I have enjoyed reading this exchange, and a few others on this same person. I am looking into her after reading the book Mystery of Love and Emptiness
by "Domo Geshe Rinpoche" aka Tara Quinn.
I must first say that I am in an unusually close position to the Dharma, but I am not properly a "Buddhist" in any organizationally sanctioned use of the term. Quite simply, I am unaware by direct experience the truth of the proposition of the First Noble Truth: Life is suffering. While acknowledging the persuasive power of the Shakyamuni's words as reported in the Pali Sutras on this subject, to be convinced by reasoned acceptance of a view is just one of the five things which Buddha taught may turn out in two different ways in this world: Something may be regarded as true while actually being false, and something else may be regarded as untrue while being factually true. For this reason, no reasonable person takes the perspective, "Only this is true, nothing else can be the truth." In other words, your systems of lineage and teaching may or may not be wholly true, just as it may turn out that there is one iota of joy more in the world than suffering. Without direct experience, I would have to put my faith in Buddha, which is a fine thing to do, but not part of my path.
And we are told to put our faith in our gurus, in their lineage, in their dharma. But I can tell you by direct experience, wearing robes and having sat at the foot of a Tibetan exile does not alone qualify one to teach the Dharma, which is to be known and experienced directly.
So what, I have a doctrinal quibble about the basic tenets! I cannot take vows from any legitimate guru, to be sure. But I am still able to devote my life to generosity, tonglen-- although it is a pre-Buddhist tradition described in the Bhagavad-Gita, karma yoga is a close description to how I have spent the past five years. I am a renunciate, but without a lineage. I have read a lot of Chogyam Trungpa -- how is that for a failed llama? I mean, seriously.
And yet, Trungpa's simple words penetrate and soften my heart all the time. Reflecting on his commentary on the Lojong slogans has literally changed my life, my way of earning a living, my relationships. So...qualified to be a guru? Besides being dead, I mean. Honestly, I have no idea. But I have come to realize that the question of devotion to such a person -- as in the performance of guru yoga -- is not really about the guru's perfection as a guru, but about the disciple's cultivation of devotion itself. No, the guru doesn't usually deserve it, quite plainly in the case of the MANY MANY flawed "teachers" in the mode of Trungpa.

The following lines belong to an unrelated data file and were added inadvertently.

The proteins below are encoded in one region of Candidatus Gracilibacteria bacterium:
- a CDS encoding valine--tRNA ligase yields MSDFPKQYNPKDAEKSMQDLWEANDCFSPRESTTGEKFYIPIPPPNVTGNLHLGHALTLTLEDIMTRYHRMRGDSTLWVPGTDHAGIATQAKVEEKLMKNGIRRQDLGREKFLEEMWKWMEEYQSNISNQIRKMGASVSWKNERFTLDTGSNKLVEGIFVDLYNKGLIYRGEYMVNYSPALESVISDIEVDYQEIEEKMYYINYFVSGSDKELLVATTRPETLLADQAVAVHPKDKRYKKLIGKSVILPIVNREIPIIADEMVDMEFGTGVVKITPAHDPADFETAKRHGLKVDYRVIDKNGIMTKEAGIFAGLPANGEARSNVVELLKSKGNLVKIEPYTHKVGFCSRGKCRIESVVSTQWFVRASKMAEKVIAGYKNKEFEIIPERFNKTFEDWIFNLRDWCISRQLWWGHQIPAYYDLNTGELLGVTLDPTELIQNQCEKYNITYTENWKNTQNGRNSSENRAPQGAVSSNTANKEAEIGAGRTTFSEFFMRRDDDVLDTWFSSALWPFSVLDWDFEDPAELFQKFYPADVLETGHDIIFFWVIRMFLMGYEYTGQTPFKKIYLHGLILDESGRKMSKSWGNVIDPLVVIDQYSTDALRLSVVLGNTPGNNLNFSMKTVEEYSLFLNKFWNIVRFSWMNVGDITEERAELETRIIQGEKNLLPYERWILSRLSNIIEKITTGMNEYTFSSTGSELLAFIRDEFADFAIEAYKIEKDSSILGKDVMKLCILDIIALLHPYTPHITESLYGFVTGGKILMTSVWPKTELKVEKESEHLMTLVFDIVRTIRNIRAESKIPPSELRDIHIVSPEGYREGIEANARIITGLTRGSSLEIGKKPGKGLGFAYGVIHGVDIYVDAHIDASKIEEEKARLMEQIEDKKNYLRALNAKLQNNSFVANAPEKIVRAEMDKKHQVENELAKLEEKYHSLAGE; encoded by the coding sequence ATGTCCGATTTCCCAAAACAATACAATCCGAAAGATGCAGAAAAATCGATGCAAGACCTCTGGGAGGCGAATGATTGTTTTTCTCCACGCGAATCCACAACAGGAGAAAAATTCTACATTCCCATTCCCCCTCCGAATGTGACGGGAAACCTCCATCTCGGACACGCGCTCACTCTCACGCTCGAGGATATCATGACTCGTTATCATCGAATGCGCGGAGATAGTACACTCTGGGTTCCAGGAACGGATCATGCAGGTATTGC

Now I come to this case of the lady who most commenting with any air of authority on this thread have pegged for a fraud, based on the status of her recognition as a particular Tulku. I don't wish to insult anyone, but I have a hard time with this idea of a Tulku, I don't really believe it is what it is claimed to be. Chalk it up to ignorance, but that is my thought. So I don't really care about the rules of these lineages in the first place. I want to know about this person. Why do I want to know about this person?
Whether or not she has genuine compassion or not isn't the point.
Says the last post.
See, that is where you are all way off base here, for what I came for: a discussion of what this person is teaching, and whether or not it is based on Right Views. All of this discussion of who she "really is" or isn't is simply crazy coming from people who are supposed to be training to realize the emptiness of the self of any inherent existence. Domo Geshe Rinpoche is a figment, just as you and I are all figments. Our "selves" arise due to conditions, not permanent existence. Get over it already.
But have any of you read the book, Mystery of Love and Emptiness? As you can tell, I am not unfamiliar with the Dharma, and this lady's book totally blew me away. To the point of sitting on the edge of a bathtub, crying tears of joyful release in a new understanding of Chandrakirti's Twenty Emptinesses, which is based on Nagarjuna. Whatever it is or wherever it came from, Tara or Domo Geshe, who or whatever, this person describes a state without foundation, in which even the concept of emptiness is seen to be a dependent arising. As is Nirvana. As is every Dharma, the raft to be left at the opposite side and not shouldered into illimitable bodhisattvahood.
So that is what I am saying. This person made me think about the Dharma in a new way, she helped me through an epiphany. (And no matter what state of conciousness you may attain, however exalted and unlimited, it is not an excellent foundation for your craving, as Domo Geshe repeats often in her book. I find that idea very compelling.) I am not sure beyond that what her mental state or presentation or competencies are, but I am not going to be having her shave my head either.
Views of self are a thicket! Your own, or someone else's.
Om gate gate paragate parasamgate bodhi svaha!